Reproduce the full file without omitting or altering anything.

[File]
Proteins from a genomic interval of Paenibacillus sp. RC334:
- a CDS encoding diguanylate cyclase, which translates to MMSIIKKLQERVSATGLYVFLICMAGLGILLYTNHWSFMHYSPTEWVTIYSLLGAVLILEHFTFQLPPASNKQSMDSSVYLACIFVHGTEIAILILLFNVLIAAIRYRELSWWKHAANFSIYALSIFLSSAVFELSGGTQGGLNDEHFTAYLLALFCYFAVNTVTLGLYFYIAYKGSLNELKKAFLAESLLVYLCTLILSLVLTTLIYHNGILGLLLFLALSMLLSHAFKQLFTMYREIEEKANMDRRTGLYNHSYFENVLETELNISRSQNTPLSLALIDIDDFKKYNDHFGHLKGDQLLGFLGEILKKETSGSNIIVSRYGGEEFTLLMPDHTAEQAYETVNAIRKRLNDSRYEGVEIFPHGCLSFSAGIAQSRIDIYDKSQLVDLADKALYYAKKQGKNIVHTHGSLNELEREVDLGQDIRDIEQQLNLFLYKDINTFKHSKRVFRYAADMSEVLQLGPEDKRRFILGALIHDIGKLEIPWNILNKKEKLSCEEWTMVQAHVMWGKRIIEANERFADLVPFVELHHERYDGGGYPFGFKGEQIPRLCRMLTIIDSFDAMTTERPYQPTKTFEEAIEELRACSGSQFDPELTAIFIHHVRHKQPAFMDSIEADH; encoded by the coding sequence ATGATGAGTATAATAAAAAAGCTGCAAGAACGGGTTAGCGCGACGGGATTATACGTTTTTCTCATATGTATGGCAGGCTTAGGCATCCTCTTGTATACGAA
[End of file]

Proteins from a genomic interval of Paenibacillus sp. RC334:
- a CDS encoding diguanylate cyclase, which translates to MMSIIKKLQERVSATGLYVFLICMAGLGILLYTNHWSFMHYSPTEWVTIYSLLGAVLILEHFTFQLPPASNKQSMDSSVYLACIFVHGTEIAILILLFNVLIAAIRYRELSWWKHAANFSIYALSIFLSSAVFELSGGTQGGLNDEHFTAYLLALFCYFAVNTVTLGLYFYIAYKGSLNELKKAFLAESLLVYLCTLILSLVLTTLIYHNGILGLLLFLALSMLLSHAFKQLFTMYREIEEKANMDRRTGLYNHSYFENVLETELNISRSQNTPLSLALIDIDDFKKYNDHFGHLKGDQLLGFLGEILKKETSGSNIIVSRYGGEEFTLLMPDHTAEQAYETVNAIRKRLNDSRYEGVEIFPHGCLSFSAGIAQSRIDIYDKSQLVDLADKALYYAKKQGKNIVHTHGSLNELEREVDLGQDIRDIEQQLNLFLYKDINTFKHSKRVFRYAADMSEVLQLGPEDKRRFILGALIHDIGKLEIPWNILNKKEKLSCEEWTMVQAHVMWGKRIIEANERFADLVPFVELHHERYDGGGYPFGFKGEQIPRLCRMLTIIDSFDAMTTERPYQPTKTFEEAIEELRACSGSQFDPELTAIFIHHVRHKQPAFMDSIEADH; encoded by the coding sequence ATGATGAGTATAATAAAAAAGCTGCAAGAACGGGTTAGCGCGACGGGATTATACGTTTTTCTCATATGTATGGCAGGCTTAGGCATCCTCTTGTATACGAA